If it’s true that a worker gets paid an amount just equal to what he or she adds to total economic output, then how can there be any surplus left over to benefit the masses? In particular, suppose that an incredibly productive person decides to drop out of the workforce altogether. Should the rest of society even care, or is it all a wash?

It turns out that there’s no contradiction between these principles: Even though a worker is paid the value of his or her marginal product, it is still true that the rest of society benefits from the worker’s contribution to the economy. And look at it another way: If highly productive workers were suddenly to become monks, the rest of us would be materially poorer, even though those workers were paid the value of their marginal product before becoming monks. In this essay, I’ll reconcile the apparent tension between these two standard principles, by explaining first the role of specialization and then the distinction between inframarginal and marginal units.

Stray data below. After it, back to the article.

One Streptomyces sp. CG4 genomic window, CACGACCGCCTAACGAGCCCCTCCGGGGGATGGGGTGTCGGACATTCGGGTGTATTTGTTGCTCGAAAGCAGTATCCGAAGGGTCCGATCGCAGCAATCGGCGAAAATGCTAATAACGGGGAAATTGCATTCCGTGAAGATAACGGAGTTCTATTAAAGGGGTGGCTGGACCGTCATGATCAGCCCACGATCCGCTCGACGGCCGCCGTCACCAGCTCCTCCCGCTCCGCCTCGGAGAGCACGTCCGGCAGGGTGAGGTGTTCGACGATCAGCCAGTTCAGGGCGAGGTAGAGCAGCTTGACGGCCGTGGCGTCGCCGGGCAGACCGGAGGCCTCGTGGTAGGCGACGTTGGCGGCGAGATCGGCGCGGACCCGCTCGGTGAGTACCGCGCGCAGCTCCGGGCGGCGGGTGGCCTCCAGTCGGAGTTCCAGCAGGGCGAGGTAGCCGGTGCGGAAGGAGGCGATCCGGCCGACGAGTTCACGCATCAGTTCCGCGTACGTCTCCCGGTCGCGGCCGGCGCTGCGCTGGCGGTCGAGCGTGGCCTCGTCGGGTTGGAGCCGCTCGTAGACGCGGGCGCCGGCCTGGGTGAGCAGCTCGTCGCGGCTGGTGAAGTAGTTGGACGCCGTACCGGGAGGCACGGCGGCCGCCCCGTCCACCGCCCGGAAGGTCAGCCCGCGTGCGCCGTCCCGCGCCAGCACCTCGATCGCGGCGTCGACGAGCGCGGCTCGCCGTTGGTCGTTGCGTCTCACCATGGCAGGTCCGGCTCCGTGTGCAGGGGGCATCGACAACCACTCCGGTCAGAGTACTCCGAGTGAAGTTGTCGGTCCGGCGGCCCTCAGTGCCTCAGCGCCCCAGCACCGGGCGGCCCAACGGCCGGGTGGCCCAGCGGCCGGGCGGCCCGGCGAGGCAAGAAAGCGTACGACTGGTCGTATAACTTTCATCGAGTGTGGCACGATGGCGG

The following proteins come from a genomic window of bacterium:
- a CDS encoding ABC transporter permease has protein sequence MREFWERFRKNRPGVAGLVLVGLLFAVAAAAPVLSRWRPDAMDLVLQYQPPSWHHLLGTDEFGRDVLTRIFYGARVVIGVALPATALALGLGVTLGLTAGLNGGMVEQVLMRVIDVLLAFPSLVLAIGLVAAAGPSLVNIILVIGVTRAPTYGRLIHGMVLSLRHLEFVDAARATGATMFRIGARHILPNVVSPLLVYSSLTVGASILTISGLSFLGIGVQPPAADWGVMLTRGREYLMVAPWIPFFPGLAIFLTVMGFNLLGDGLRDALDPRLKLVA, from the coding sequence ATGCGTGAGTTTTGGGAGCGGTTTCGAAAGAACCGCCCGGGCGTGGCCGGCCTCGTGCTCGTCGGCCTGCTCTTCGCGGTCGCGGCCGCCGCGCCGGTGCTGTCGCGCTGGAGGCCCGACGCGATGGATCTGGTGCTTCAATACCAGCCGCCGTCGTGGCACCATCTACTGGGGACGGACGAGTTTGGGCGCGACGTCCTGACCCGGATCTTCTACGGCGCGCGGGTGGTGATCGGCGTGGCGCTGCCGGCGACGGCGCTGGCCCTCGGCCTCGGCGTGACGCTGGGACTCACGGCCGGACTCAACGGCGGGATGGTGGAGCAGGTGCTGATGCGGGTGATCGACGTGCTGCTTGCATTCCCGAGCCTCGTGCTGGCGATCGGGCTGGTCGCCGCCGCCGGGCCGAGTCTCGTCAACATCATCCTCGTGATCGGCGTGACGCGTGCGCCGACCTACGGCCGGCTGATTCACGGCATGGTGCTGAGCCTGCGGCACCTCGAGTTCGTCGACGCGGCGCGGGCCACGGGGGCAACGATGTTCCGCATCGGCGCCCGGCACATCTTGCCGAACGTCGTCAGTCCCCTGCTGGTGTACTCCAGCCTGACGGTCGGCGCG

This is a key excerpt from Robert P. Murphy’s Econlib Feature Article for January, “Does a Worker Help the Rest of Society?”

I highly recommend it.

By the way, Happy New Year to all.